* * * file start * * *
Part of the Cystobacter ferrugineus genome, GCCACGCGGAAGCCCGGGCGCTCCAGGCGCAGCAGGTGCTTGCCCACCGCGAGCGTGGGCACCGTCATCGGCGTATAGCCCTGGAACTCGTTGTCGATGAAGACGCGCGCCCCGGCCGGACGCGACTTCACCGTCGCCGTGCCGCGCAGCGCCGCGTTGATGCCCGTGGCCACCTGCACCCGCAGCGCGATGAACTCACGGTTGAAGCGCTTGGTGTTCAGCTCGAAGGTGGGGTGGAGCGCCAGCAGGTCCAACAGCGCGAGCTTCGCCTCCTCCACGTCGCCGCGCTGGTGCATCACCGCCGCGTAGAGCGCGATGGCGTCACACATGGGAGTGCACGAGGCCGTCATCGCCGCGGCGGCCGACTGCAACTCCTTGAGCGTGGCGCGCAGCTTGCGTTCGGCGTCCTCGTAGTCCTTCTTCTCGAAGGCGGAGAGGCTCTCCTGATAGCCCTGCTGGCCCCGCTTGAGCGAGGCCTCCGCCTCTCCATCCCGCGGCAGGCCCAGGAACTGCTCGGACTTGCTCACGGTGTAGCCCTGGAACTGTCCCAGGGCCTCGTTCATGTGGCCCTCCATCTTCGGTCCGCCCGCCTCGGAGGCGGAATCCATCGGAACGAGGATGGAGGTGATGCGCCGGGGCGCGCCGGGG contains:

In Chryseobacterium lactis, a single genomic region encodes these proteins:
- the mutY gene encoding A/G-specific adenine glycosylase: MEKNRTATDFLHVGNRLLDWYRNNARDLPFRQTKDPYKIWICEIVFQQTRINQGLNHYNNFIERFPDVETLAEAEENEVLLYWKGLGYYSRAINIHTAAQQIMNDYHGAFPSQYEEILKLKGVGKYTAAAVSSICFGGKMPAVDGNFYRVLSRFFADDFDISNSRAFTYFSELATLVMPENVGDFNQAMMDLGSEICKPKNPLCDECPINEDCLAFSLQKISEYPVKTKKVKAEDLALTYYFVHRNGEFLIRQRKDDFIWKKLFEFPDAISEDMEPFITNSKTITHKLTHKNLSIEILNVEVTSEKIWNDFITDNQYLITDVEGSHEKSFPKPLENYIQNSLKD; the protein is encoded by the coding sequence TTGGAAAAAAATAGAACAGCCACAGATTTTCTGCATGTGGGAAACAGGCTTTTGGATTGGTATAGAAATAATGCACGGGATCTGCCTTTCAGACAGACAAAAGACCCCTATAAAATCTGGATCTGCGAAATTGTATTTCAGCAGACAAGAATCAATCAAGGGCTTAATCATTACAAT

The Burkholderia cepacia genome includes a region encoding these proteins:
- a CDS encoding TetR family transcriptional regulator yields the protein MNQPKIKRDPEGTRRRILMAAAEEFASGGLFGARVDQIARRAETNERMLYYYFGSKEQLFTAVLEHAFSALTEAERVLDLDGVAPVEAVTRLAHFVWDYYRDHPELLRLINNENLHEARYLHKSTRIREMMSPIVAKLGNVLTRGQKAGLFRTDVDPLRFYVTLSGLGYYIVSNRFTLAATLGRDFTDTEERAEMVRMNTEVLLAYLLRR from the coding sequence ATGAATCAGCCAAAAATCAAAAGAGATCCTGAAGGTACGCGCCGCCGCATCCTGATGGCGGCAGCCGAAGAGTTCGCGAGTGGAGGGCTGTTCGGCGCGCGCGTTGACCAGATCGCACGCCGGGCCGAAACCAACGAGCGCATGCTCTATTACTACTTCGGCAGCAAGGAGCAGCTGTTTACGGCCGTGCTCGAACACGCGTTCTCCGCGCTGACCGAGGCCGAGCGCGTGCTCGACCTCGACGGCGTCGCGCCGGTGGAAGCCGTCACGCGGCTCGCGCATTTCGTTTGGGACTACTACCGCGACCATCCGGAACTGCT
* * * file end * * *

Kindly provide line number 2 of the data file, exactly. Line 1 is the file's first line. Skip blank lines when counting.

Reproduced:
In Chryseobacterium lactis, a single genomic region encodes these proteins: